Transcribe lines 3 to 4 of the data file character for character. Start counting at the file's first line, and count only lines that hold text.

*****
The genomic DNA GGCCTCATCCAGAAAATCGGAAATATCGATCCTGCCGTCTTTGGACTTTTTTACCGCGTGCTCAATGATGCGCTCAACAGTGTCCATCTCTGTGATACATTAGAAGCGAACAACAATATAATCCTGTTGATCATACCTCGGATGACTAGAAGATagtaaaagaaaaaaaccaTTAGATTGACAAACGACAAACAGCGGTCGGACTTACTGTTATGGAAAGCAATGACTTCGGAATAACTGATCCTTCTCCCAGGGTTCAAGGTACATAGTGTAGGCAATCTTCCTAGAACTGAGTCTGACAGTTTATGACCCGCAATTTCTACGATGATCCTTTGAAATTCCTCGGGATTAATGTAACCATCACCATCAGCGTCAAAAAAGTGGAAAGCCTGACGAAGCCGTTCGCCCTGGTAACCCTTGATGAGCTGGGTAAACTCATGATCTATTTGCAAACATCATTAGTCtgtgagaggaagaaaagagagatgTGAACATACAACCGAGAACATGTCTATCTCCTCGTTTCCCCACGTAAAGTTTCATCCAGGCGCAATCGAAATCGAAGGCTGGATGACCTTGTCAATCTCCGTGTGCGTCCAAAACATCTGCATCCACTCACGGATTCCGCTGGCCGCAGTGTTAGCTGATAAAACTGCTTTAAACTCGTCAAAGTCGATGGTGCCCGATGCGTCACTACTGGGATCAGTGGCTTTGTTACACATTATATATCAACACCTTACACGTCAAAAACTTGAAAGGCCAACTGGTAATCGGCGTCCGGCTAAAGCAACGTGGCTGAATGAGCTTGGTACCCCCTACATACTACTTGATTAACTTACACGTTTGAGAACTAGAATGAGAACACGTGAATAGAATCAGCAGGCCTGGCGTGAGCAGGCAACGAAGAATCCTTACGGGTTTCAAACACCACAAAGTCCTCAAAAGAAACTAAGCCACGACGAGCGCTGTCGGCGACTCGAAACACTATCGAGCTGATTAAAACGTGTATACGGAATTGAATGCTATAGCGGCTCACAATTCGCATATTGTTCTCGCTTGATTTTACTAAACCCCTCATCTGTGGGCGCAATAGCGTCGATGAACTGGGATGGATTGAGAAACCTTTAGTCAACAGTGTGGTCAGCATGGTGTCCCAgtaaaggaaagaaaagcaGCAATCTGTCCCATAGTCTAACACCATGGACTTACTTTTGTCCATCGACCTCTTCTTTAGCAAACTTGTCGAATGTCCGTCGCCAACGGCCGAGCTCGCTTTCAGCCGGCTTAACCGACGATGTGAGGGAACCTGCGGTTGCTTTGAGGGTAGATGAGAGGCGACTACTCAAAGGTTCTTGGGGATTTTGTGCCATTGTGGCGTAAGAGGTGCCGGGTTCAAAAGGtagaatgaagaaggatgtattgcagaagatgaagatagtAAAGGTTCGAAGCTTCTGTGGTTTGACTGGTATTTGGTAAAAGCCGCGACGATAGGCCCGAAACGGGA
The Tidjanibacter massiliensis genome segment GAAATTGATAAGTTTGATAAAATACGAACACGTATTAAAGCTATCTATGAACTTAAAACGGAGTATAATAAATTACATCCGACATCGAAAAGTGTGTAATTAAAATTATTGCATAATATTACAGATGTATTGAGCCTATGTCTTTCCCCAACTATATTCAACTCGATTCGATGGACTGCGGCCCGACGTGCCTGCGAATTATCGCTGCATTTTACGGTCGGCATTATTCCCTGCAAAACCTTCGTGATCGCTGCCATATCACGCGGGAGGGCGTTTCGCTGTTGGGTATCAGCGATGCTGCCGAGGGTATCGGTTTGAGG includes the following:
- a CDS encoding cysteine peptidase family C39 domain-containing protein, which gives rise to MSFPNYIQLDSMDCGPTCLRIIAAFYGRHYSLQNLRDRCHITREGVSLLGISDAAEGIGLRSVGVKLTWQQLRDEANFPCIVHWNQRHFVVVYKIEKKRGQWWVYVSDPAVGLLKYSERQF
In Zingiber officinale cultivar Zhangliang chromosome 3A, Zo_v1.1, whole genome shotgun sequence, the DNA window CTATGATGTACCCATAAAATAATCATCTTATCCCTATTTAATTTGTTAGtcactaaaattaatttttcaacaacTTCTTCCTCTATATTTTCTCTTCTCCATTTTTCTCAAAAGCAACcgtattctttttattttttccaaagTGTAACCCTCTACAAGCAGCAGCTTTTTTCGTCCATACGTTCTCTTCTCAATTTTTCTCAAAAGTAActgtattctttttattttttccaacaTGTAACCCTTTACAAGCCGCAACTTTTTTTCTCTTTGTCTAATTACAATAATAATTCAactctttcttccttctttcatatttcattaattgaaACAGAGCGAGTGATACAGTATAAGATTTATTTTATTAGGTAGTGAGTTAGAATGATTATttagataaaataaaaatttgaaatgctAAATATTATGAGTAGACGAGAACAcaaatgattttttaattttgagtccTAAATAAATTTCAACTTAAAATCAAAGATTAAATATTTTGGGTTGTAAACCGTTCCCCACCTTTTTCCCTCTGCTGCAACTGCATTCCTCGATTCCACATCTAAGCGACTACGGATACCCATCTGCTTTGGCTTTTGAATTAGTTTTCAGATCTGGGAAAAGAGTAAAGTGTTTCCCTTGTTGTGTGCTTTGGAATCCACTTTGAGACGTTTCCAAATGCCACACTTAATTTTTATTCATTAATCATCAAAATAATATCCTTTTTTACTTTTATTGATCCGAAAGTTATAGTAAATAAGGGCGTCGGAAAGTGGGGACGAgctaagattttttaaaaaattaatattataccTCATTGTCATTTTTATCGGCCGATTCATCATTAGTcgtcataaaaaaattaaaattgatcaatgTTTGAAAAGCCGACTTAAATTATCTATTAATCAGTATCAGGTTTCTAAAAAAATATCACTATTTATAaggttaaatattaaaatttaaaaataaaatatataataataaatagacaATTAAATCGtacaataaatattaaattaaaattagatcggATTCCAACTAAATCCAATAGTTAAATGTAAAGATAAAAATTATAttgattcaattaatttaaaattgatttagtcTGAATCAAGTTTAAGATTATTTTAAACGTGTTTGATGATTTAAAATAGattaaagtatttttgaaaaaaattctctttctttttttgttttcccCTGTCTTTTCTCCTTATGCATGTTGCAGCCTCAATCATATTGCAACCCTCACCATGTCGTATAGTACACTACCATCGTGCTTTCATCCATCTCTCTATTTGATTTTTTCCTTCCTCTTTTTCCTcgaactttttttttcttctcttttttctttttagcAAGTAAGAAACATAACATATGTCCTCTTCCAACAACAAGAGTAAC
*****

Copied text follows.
- a CDS encoding cysteine peptidase family C39 domain-containing protein, which gives rise to MSFPNYIQLDSMDCGPTCLRIIAAFYGRHYSLQNLRDRCHITREGVSLLGISDAAEGIGLRSVGVKLTWQQLRDEANFPCIVHWNQRHFVVVYKIEKKRGQWWVYVSDPAVGLLKYSERQF
In Zingiber officinale cultivar Zhangliang chromosome 3A, Zo_v1.1, whole genome shotgun sequence, the DNA window CTATGATGTACCCATAAAATAATCATCTTATCCCTATTTAATTTGTTAGtcactaaaattaatttttcaacaacTTCTTCCTCTATATTTTCTCTTCTCCATTTTTCTCAAAAGCAACcgtattctttttattttttccaaagTGTAACCCTCTACAAGCAGCAGCTTTTTTCGTCCATACGTTCTCTTCTCAATTTTTCTCAAAAGTAActgtattctttttattttttccaacaTGTAACCCTTTACAAGCCGCAACTTTTTTTCTCTTTGTCTAATTACAATAATAATTCAactctttcttccttctttcatatttcattaattgaaACAGAGCGAGTGATACAGTATAAGATTTATTTTATTAGGTAGTGAGTTAGAATGATTATttagataaaataaaaatttgaaatgctAAATATTATGAGTAGACGAGAACAcaaatgattttttaattttgagtccTAAATAAATTTCAACTTAAAATCAAAGATTAAATATTTTGGGTTGTAAACCGTTCCCCACCTTTTTCCCTCTGCTGCAACTGCATTCCTCGATTCCACATCTAAGCGACTACGGATACCCATCTGCTTTGGCTTTTGAATTAGTTTTCAGATCTGGGAAAAGAGTAAAGTGTTTCCCTTGTTGTGTGCTTTGGAATCCACTTTGAGACGTTTCCAAATGCCACACTTAATTTTTATTCATTAATCATCAAAATAATATCCTTTTTTACTTTTATTGATCCGAAAGTTATAGTAAATAAGGGCGTCGGAAAGTGGGGACGAgctaagattttttaaaaaattaatattataccTCATTGTCATTTTTATCGGCCGATTCATCATTAGTcgtcataaaaaaattaaaattgatcaatgTTTGAAAAGCCGACTTAAATTATCTATTAATCAGTATCAGGTTTCTAAAAAAATATCACTATTTATAaggttaaatattaaaatttaaaaataaaatatataataataaatagacaATTAAATCGtacaataaatattaaattaaaattagatcggATTCCAACTAAATCCAATAGTTAAATGTAAAGATAAAAATTATAttgattcaattaatttaaaattgatttagtcTGAATCAAGTTTAAGATTATTTTAAACGTGTTTGATGATTTAAAATAGattaaagtatttttgaaaaaaattctctttctttttttgttttcccCTGTCTTTTCTCCTTATGCATGTTGCAGCCTCAATCATATTGCAACCCTCACCATGTCGTATAGTACACTACCATCGTGCTTTCATCCATCTCTCTATTTGATTTTTTCCTTCCTCTTTTTCCTcgaactttttttttcttctcttttttctttttagcAAGTAAGAAACATAACATATGTCCTCTTCCAACAACAAGAGTAAC